Maryland will receive $210 million for remote learning and tutoring to help schools and students most affected by the COVID-19 pandemic.
ANNAPOLIS, Md. (AP) — Maryland will receive $210 million for remote learning and tutoring to help schools and students most affected by the COVID-19 pandemic.
Gov. Larry Hogan and State Superintendent Karen Salmon made the announcement Monday.
The money is being allocated through federal coronavirus relief funding.
So far, more than $255 million in federal aid has been set aside to help students affected by the impact of the virus on education.
The announcement includes $100 million to help local school systems have access to the most up-to-date devices and connectivity.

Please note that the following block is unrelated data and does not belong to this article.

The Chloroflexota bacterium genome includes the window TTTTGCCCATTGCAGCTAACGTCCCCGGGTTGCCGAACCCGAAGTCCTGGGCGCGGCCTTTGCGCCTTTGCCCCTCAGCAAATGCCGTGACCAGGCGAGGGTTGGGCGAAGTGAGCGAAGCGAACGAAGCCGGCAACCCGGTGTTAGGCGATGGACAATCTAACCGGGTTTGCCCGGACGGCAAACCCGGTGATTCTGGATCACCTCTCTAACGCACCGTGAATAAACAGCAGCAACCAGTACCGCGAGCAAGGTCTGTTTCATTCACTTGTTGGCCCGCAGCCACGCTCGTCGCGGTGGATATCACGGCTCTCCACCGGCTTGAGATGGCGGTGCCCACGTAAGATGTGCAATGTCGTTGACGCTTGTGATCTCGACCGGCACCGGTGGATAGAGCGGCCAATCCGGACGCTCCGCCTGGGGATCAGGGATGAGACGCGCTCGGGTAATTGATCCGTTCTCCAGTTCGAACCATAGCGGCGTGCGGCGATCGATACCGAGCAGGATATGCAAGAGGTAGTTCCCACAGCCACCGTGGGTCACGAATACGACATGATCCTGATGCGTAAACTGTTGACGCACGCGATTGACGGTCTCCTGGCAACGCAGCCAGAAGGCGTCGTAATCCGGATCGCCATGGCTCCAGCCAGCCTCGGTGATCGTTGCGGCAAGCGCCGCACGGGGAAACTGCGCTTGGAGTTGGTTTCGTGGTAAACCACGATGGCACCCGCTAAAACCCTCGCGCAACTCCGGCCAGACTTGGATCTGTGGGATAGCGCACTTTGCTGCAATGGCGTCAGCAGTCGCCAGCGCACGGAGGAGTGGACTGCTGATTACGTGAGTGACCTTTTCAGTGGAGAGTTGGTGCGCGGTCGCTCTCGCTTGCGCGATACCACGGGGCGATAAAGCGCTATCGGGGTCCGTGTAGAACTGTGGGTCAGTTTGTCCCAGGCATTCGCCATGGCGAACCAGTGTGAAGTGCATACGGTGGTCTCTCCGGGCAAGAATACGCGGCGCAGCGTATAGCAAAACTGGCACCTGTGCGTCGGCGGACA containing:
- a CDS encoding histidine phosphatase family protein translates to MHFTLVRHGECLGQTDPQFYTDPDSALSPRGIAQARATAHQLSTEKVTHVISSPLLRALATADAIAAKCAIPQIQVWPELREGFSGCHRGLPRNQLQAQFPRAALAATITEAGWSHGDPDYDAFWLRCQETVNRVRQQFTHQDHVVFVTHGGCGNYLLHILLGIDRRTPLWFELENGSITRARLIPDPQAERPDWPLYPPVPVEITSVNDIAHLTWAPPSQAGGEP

Another $100 million will go toward implementing tutoring.
The other $10 million will go toward rural broadband.
“Long-standing gaps in educational opportunity and access have been further exposed and widened by the COVID-19 pandemic,” Salmon said.
“Our goal with these resources is to give local school systems the support and flexibility to help ensure that students most impacted during the crisis receive intense focus and priority in our recovery efforts
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